- Paradoxes of Democracy and Citizenship in Brazil
Democracy in Brazil has now endured for more than a quarter century. It is solid and mature, with several presidential successions and no extraconstitutional threats to the regime; suffrage is universal; and political institutions function as well as they ever have. Yet nettlesome questions about the quality of Brazil’s democracy remain. Brazil has long been known as a “democracy with adjectives,” in no small part because of its elitist qualities, most notably, the inequality of economic advantage, life’s chances, and access to law and justice.1 Even today, as Brazil leads South America’s democracies on the world stage in international politics and trade negotiations, and as economic stability and growth have brought greater social progress in the past fifteen years than at any time in Brazil’s history, its democracy engenders deep ambivalence among scholars and citizens, principally because of the apparent inability to escape the weighty legacy of unequal citizenship. [End Page 216]
Brazil is not unique in its inability to guarantee T. H. Marshall’s famous trilogy of civil, political, and social rights.2 Demands for social rights have almost everywhere far outstripped the responses of governments to deliver them. Less commonly, in Brazil, not only has the long road to securing the rights of citizenship traveled by every modern democracy been blocked and even plagued by reversals, with repeated lapses into authoritarianism and restricted democracies violating the elemental political rights of citizenship, but also it has been marked by a high degree of unevenness. Income inequality, which long defined voting rights and workplace protection, still differentiates legal rights, property rights, and even personal security. Citizenship has expanded, but not for everyone—at least not the same citizenship. Even in a continent with a legacy of grotesque inequality, perhaps in no country have rights been so unequally distributed, conceded in such an out-of-sequence patchwork, and so contested in the daily struggles of ordinary people and in large-scale and sustained mobilization as in Brazil.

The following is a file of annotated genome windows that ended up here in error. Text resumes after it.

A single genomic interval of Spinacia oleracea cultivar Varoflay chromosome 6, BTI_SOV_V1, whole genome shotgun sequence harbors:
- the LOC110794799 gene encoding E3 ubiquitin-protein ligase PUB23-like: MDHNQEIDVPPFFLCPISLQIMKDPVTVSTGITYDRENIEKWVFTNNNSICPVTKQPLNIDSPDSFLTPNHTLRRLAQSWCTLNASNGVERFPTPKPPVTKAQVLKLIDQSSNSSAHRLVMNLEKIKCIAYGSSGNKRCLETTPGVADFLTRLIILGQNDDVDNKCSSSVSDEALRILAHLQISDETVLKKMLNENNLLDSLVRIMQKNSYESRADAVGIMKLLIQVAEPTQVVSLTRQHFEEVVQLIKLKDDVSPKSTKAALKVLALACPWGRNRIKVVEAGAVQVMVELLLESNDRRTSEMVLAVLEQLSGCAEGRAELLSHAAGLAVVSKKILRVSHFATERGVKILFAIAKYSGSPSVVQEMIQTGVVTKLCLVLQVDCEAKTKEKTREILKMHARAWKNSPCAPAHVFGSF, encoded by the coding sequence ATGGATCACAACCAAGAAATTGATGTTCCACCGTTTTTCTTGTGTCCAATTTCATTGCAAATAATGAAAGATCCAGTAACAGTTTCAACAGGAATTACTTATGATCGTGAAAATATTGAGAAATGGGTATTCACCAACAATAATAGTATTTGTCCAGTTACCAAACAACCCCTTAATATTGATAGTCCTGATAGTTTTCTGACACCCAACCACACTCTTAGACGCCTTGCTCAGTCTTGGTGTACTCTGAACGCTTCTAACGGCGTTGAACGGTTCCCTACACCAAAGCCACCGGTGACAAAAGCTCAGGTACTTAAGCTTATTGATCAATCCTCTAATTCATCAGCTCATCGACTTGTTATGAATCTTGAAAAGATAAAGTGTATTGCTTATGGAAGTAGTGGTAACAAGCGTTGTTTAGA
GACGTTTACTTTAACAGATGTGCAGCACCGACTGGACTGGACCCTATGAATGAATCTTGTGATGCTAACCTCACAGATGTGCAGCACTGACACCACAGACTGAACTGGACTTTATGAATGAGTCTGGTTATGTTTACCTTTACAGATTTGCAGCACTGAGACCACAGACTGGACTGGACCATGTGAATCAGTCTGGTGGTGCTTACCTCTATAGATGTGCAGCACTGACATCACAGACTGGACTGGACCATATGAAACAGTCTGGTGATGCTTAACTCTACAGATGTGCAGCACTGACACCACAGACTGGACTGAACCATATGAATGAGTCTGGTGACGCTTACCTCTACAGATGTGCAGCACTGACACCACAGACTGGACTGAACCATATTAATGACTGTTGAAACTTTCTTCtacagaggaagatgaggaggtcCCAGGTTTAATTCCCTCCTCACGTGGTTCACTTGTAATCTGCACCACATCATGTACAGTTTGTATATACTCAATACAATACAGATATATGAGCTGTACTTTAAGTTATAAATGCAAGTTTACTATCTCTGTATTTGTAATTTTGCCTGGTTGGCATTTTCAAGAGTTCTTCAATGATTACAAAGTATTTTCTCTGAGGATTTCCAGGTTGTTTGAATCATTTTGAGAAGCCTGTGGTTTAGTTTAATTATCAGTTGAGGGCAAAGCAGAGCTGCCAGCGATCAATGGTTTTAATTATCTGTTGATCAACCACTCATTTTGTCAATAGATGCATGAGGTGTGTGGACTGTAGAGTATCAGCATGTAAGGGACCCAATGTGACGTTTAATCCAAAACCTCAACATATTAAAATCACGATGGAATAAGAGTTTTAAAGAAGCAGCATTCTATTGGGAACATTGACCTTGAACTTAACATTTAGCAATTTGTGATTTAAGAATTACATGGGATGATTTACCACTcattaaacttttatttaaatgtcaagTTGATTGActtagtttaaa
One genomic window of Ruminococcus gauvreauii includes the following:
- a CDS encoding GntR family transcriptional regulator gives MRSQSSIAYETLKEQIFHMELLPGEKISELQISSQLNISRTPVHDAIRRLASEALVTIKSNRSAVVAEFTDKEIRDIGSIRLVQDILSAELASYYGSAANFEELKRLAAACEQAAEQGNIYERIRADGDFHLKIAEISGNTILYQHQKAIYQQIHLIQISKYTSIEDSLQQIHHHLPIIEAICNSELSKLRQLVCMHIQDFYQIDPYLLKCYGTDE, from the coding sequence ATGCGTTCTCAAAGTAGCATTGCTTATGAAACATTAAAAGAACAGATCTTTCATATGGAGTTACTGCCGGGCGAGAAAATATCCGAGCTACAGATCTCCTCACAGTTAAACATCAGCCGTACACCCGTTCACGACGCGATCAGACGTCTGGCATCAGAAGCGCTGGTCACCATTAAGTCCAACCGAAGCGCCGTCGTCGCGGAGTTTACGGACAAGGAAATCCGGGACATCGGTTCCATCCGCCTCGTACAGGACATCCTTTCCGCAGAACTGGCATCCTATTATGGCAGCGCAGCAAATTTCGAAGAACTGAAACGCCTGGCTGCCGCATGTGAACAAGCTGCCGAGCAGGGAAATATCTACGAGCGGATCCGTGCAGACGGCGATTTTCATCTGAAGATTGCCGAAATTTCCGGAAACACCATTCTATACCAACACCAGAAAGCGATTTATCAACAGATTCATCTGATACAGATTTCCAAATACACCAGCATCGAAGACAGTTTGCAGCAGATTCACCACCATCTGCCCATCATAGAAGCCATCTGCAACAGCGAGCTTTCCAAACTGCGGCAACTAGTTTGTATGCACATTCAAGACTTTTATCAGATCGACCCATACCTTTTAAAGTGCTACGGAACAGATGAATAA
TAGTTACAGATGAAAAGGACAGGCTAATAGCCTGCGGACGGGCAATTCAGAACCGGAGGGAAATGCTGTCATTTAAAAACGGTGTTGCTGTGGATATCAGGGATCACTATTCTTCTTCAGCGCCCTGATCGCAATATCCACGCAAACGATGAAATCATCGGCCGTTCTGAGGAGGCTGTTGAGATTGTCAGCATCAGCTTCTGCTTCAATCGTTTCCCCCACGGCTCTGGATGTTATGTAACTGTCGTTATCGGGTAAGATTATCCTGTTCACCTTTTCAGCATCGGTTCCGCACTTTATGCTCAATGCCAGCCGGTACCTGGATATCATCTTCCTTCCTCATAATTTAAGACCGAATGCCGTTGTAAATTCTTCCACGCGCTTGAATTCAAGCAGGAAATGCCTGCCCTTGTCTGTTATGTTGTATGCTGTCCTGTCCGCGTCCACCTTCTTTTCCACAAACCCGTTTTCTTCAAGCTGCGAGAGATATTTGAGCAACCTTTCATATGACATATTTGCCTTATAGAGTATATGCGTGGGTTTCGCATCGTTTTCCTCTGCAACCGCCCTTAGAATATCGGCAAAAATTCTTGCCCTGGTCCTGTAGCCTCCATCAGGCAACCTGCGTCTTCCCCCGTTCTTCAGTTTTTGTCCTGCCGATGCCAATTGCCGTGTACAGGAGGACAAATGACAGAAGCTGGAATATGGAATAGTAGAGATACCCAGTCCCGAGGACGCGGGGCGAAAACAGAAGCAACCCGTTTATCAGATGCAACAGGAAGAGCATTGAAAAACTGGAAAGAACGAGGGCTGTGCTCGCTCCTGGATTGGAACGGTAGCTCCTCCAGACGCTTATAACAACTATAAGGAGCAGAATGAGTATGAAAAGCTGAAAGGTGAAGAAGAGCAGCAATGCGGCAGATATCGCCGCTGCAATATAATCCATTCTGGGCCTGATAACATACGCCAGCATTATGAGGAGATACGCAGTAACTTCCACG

The debate about the performance of Brazil’s democracy, and even whether citizenship is deepening or remains deeply flawed, has heretofore stalled, as Peter R. Kingstone and Timothy J. Power rightly point out, because answers have all too often depended on who presents them and what the presenters are looking at: rising growth rates and institutional performance or limited progressive reform and degenerating public security. More subtly, improving outputs for citizens buoy some scholars, whereas others decry the continuing poverty of citizenship, which makes any gains for the poor only tenuous at best. The debate also hinges on where one looks—at the halls of Congress and the Supreme Court or at the neighborhood councils, police precincts, and land courts that constitute spaces of civic and political engagement, where everyday battles to extend and deepen rights and citizenship are fought, as Alberto Carlos Almeida pithily puts it, “on the 364 days a year when citizens are not voters” (Kingstone and Power, 233).
An impressive collection of recent books opens a remarkable window onto Brazil’s march along multiple avenues toward a genuinely democratic society and polity in the late twentieth and early twenty...